New Arrivals New Arrivals
compiled by Neil Walsh
Highlights of our latest batch of books here at the SF Site include new novels from Fred Saberhagen, Adam Roberts, Kelley Armstrong, Ed Greenwood, R.A. Salvatore, new and forthcoming collections from Michael Bishop, Gemma Files, George Alec Effinger, and much more.

Joust Joust by Mercedes Lackey
reviewed by Cindy Lynn Speer
Vetch's whole world was misery. As a serf working for the vile Khefti-the-fat, he has little hope for anything better. One day he is hauling an oversized bucket filled with water when a man takes it from him and drinks it dry. The man is a jouster, and his dragon, the magnificent Kashet, is nearby. Vetch's awe at the rare site is turned to fear when Khefti comes out and, seeing him without the bucket in his hands, begins to beat Vetch. Ari, the jouster, steps in and decides to take Vetch with him, to become his new dragon boy. Vetch can't believe his new luck.

The Eyre Affair The Eyre Affair by Jasper Fforde
reviewed by Donna McMahon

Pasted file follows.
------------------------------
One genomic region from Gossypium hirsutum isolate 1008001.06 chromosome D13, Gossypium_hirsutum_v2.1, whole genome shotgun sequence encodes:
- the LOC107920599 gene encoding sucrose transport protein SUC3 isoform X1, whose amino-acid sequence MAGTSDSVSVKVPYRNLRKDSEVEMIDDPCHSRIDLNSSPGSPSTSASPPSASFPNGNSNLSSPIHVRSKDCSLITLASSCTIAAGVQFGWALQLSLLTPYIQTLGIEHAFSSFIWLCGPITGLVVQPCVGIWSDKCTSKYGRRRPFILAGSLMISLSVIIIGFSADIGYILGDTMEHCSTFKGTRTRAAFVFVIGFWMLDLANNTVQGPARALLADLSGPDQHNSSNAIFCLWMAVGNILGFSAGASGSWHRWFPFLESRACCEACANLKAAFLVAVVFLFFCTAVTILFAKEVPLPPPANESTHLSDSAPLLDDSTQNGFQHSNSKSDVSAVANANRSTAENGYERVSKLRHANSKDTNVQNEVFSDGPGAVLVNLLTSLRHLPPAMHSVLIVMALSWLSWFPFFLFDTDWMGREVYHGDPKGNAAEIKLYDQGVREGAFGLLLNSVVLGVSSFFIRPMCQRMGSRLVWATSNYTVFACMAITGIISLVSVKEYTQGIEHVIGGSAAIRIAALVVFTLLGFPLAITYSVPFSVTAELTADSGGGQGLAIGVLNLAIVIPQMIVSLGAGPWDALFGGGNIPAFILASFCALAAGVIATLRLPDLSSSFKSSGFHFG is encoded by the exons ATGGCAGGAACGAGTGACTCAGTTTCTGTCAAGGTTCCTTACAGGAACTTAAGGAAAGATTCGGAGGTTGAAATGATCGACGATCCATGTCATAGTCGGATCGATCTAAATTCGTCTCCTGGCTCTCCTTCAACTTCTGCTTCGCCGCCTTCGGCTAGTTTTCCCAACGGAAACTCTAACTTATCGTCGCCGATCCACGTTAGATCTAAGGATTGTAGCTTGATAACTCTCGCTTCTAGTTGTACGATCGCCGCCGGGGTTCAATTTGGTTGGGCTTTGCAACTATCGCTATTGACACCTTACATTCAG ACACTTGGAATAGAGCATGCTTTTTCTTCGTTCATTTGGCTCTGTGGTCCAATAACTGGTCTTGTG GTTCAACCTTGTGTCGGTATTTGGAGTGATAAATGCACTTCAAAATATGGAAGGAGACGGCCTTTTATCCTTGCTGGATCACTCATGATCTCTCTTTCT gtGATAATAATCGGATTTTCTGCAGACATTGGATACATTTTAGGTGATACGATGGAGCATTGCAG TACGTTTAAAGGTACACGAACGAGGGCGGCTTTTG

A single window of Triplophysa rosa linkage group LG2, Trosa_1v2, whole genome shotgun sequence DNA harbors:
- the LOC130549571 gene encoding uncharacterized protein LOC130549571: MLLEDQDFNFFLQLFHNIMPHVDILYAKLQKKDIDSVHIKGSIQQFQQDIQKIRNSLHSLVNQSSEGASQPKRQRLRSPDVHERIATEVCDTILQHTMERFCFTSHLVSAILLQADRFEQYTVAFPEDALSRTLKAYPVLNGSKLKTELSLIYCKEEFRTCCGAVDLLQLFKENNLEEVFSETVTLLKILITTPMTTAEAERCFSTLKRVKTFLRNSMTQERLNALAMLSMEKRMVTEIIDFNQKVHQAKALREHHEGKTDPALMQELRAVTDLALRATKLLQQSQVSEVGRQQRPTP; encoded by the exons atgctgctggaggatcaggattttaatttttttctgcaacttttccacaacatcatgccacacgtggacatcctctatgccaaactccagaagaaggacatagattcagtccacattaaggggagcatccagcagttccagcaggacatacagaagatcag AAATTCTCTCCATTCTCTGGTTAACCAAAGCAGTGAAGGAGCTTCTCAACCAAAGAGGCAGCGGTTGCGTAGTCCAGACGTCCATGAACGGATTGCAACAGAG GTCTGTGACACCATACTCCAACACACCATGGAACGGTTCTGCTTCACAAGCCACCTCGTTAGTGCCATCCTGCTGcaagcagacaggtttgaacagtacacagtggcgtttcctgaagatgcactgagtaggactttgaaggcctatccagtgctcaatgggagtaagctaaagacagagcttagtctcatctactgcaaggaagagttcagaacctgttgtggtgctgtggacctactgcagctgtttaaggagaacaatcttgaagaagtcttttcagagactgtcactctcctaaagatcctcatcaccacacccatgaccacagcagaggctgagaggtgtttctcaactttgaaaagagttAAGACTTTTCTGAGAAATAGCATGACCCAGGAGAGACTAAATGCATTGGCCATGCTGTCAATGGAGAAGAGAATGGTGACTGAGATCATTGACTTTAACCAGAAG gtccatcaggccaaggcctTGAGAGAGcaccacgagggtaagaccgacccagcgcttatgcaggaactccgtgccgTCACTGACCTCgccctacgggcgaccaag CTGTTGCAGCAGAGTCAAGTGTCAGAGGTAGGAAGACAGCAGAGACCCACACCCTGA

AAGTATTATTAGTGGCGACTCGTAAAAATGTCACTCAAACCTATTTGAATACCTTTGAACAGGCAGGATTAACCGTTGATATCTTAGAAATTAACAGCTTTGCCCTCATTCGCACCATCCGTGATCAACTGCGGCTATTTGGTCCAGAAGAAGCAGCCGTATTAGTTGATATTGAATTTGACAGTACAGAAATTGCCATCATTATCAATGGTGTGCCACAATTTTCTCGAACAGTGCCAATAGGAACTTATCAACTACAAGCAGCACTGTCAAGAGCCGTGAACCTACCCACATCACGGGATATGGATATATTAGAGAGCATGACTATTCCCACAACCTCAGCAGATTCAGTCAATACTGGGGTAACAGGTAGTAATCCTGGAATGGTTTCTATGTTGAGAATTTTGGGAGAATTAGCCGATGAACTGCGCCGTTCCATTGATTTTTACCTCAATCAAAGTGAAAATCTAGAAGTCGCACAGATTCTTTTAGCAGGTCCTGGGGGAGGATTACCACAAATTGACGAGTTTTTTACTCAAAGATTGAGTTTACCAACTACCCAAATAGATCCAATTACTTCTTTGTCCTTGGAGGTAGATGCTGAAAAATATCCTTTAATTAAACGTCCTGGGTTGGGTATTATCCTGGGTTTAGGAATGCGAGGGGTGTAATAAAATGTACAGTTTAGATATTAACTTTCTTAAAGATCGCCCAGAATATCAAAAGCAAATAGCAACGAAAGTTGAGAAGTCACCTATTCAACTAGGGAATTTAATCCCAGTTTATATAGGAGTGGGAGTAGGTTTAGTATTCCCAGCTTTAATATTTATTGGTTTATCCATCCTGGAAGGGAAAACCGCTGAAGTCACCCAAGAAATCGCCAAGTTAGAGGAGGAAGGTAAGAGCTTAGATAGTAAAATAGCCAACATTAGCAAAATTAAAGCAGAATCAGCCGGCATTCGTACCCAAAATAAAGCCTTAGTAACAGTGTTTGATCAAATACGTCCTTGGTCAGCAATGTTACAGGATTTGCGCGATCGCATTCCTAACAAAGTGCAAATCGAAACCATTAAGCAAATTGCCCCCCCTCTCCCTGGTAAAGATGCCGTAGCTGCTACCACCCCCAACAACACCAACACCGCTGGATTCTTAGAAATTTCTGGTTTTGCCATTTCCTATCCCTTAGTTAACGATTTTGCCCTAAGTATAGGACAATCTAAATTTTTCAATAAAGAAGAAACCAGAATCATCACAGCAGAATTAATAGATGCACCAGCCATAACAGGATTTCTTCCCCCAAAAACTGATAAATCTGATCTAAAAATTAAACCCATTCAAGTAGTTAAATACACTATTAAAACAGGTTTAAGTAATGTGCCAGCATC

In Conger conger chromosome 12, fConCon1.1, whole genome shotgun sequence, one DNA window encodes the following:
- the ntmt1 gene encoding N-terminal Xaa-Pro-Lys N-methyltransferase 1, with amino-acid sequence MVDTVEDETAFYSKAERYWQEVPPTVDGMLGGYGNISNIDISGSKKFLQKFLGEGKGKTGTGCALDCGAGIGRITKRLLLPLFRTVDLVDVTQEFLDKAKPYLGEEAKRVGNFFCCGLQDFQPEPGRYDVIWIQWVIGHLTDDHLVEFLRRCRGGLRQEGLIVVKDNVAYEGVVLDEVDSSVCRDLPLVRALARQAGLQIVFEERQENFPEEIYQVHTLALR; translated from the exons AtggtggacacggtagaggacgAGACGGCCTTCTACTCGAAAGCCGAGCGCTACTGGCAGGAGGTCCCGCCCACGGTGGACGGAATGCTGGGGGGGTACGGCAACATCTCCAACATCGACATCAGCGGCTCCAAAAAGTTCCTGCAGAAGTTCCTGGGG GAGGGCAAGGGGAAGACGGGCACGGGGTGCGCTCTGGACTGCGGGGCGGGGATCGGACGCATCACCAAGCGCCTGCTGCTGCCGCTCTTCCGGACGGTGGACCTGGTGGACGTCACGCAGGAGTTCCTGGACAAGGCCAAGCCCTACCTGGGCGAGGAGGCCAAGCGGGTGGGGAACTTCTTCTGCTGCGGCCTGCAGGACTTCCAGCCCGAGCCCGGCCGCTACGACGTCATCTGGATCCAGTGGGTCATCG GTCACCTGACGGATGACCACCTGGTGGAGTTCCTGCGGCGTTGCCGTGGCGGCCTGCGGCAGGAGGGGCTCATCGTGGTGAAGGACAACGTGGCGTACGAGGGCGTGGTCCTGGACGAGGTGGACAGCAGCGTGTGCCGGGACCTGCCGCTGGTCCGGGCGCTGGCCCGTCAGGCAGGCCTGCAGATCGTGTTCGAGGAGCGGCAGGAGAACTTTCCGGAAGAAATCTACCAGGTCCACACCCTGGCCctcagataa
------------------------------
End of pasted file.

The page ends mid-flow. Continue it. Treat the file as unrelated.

Focused as Donna is on genre fiction, I would have entirely missed this one, if it weren't for my book club at work. This novel has been marketed as mainstream literature in Canada, even though it's a Fantasy/alternate history novel with a very Douglas Adams-ish style and content, that fondly reminded her of Poul Anderson's A Midsummer Tempest.

Babylon 5.1: Televison Reviews Babylon 5.1
TV reviews by Rick Norwood
In his column, Rick offers his thoughts on what is worth watching this summer on television. Also, he has put together a 2002-2003 episode guide for Star Trek: Enterprise. Check it out, print off a copy of each one and keep them handy for the summer reruns.

The Best Time Travel Stories of All Time The Best Time Travel Stories of All Time edited by Barry Malzberg
reviewed by Steven H Silver
Steven looked at the name of this anthology and thought: what a great title. Opening the book, he was quickly disappointed. Sure, the stories included are wonderful, but he noticed that all of the stories in the book were published before 1996. Surely a book about time travel purporting to the best of all time should include stories from 2013, 2395 and 3641.